Prices for apartment properties are as good as they are likely to get for the next year or more, making this a great time to sell. Despite chaos in the capital markets, buyers still abound for strong properties in high barrierto- entry markets and for Class B and C properties that can be renovated to raise their rents.

“If you’re thinking about a sale in the next one to three years, I’d think about it now,” said Mark Forrester, a partner in the Phoenix office of Hendricks & Partners, a real estate brokerage.

That’s because as the year closes, prices are likely to creep down. Capitalization rates, which move in the opposite direction from sales prices, could rise by as much as 50 basis points as prices drop, according to experts like Keith Misner, senior managing director for property broker Cushman & Wakefield. A property’s cap rate represents the net operating income of a property as a percentage of the sales price. “The peak of the market is behind us,” he said.

In the first half of the year, the national weighted average cap rate for garden apartments was 5.8 percent, 30 to 40 basis points higher than the record lows recorded at the peak of the condominium boom in 2005.

The average garden apartment property sold for $86,000 per unit in the first half of 2007, the same price as the year before and down 10 percent from the record prices of 2005, according to data from Real Capital Analytics, a New York City-based research firm.

One reason for the slide in prices is diminishing demand. First, condominium converters were driven from the market by stalled condo sales and falling prices. Now, property buyers that relied on high-leverage conduit loans have been hurt by tumult in capital markets. As of mid-August, it was almost impossible to close on a conduit loan for an apartment property, said Stephen Blank, a senior resident fellow for the Urban Land Institute, a nonprofit think tank. When conduit lenders return to making loans, they will almost certainly demand tougher terms, restricting the bidding power of buyers that depend on leverage.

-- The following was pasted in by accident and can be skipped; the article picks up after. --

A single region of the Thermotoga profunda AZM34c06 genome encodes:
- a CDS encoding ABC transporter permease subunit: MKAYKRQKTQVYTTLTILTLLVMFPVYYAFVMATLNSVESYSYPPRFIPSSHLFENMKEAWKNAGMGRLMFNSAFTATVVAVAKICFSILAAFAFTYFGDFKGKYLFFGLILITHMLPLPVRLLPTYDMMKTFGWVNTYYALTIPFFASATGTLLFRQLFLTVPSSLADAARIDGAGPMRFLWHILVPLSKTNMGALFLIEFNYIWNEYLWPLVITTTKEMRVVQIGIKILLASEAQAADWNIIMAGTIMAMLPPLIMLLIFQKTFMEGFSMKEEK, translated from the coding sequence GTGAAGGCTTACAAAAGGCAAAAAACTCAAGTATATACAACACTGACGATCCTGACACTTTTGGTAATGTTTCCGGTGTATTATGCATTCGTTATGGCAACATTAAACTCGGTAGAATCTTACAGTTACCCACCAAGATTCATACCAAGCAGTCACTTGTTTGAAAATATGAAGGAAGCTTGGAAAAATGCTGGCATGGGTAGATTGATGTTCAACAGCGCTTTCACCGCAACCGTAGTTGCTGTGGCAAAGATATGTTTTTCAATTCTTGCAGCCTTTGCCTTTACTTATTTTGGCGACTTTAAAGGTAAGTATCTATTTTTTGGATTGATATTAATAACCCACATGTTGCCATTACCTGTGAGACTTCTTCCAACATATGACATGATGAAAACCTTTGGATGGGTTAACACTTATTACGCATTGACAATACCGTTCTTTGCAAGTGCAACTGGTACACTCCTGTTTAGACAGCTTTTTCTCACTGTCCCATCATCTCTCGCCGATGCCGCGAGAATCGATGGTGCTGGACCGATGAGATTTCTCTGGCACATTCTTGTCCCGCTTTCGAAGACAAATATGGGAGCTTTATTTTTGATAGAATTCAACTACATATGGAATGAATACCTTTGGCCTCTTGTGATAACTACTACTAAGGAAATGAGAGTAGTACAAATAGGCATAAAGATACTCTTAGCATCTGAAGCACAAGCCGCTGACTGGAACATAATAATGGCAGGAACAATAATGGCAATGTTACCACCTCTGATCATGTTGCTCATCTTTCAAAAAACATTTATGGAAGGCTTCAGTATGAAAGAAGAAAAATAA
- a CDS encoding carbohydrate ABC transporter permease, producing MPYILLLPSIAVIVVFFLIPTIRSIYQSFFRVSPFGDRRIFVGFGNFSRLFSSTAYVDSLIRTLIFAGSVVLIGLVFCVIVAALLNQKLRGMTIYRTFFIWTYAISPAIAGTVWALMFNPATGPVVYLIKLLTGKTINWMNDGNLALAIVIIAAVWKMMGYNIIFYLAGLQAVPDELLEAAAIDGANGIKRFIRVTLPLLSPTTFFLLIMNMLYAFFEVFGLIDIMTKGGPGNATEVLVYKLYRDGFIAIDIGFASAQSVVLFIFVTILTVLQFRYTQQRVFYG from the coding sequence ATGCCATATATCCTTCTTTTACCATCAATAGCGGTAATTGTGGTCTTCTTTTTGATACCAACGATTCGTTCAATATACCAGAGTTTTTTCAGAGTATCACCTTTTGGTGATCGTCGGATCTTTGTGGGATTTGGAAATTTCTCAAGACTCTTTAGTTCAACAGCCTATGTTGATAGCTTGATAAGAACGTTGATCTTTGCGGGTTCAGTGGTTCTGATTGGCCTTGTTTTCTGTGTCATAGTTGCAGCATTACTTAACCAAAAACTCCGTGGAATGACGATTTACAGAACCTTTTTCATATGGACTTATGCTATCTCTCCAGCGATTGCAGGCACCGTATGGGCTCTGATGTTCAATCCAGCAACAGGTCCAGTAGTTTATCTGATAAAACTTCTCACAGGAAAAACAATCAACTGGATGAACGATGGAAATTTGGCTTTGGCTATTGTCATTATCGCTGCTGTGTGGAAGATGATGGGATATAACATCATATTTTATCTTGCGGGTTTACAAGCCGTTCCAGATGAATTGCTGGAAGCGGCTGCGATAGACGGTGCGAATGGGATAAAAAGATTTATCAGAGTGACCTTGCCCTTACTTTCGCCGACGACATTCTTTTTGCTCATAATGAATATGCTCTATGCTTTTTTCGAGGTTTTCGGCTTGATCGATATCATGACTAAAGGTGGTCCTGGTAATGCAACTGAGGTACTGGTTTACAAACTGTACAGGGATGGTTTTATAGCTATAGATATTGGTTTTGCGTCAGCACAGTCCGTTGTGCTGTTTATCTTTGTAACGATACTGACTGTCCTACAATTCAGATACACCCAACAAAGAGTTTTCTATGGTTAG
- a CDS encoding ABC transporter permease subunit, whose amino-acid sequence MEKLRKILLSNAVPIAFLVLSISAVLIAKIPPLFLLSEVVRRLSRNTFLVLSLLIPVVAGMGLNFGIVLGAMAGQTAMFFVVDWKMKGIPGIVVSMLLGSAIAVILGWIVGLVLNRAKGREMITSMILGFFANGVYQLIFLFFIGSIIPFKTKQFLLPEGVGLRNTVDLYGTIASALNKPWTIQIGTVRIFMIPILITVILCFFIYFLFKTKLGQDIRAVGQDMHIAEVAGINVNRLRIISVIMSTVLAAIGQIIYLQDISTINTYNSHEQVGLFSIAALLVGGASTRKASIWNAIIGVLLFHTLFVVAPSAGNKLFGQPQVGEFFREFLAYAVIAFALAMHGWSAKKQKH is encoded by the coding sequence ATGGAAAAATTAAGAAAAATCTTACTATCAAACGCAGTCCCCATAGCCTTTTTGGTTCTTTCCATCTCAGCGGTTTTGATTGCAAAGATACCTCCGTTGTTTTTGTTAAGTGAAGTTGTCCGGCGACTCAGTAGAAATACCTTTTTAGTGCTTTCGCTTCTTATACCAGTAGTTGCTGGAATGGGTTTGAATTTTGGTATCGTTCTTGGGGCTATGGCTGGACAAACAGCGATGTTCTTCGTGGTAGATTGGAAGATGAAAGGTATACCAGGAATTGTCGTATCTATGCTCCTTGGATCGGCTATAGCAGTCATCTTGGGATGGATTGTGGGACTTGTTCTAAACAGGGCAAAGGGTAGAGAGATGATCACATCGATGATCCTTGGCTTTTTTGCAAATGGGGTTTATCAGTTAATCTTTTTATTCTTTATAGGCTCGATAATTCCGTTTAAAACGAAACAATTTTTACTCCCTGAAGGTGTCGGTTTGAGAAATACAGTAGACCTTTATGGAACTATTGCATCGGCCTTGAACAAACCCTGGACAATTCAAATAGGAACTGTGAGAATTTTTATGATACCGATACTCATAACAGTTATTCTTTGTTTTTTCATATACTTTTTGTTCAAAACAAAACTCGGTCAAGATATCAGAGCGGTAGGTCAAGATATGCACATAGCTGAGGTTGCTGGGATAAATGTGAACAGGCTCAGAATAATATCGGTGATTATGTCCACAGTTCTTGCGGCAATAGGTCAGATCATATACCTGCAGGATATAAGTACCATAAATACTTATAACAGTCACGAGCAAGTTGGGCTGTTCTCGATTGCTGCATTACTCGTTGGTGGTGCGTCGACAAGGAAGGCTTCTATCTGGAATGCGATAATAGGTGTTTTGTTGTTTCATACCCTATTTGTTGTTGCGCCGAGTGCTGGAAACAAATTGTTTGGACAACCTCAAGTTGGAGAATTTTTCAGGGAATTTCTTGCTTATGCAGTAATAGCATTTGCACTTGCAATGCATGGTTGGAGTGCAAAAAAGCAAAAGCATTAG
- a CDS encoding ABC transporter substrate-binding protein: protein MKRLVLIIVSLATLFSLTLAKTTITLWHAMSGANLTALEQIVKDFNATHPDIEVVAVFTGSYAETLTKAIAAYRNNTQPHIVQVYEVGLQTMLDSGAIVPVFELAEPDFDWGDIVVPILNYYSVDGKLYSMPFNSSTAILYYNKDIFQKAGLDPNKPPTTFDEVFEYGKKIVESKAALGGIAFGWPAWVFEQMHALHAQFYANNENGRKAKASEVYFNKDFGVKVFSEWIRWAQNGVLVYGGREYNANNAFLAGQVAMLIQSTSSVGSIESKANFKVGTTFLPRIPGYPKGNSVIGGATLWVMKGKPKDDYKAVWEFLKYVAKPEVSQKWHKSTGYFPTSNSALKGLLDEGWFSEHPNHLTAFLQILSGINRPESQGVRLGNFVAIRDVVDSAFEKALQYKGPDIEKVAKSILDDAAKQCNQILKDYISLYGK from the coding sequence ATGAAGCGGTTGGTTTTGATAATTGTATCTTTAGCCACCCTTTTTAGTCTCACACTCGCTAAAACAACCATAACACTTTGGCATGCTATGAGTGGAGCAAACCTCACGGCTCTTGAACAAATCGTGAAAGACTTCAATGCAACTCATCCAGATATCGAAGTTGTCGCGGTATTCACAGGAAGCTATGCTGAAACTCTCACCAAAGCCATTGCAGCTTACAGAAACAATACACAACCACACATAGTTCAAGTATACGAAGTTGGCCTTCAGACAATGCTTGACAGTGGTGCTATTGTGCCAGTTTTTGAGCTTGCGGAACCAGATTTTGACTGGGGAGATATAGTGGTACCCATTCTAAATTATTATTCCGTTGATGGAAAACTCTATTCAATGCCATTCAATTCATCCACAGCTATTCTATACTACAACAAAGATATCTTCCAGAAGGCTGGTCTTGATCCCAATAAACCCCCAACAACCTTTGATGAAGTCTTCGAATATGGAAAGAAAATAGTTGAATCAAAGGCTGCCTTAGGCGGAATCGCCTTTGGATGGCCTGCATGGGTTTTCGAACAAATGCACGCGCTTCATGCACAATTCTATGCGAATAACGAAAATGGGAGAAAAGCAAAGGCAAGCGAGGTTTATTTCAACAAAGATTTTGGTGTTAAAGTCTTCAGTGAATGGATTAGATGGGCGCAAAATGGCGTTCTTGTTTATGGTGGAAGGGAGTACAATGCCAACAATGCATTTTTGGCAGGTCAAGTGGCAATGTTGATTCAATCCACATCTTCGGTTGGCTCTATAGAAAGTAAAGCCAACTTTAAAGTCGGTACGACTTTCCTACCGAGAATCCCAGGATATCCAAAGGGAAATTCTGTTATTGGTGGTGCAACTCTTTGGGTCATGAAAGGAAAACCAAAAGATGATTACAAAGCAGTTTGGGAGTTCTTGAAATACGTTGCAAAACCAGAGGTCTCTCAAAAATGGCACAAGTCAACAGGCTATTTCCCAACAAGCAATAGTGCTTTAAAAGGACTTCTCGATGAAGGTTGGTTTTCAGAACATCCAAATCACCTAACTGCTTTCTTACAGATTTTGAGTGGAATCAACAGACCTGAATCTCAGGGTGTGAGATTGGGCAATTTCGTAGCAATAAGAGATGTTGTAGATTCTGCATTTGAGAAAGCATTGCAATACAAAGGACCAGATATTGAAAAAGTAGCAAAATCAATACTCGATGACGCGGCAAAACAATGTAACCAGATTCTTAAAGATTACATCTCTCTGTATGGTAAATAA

“The pool of buyers for properties is probably going to be smaller,” said Richard Kelly, vice president for LumaCorp, Inc., a Dallas-based owner and manager of apartments.

To decide what to sell, owners should look at the preferences of the buyers that remain, including institutional buyers that deploy equity from their own balance sheets, like real estate investment trusts (REITs) and pension funds. Developers that purchase properties to renovate are also active, using short-term, floating- rate construction financing from the balance sheets of commercial banks and other institutions.

Institutions pay high prices

for strong fundamentals Properties located in strong markets with high barriers to development are still drawing strong bids from institutional investors, Misner said. These properties are prized by REITs and pensions funds because the steady stream of rental income they produce is protected from overbuilding.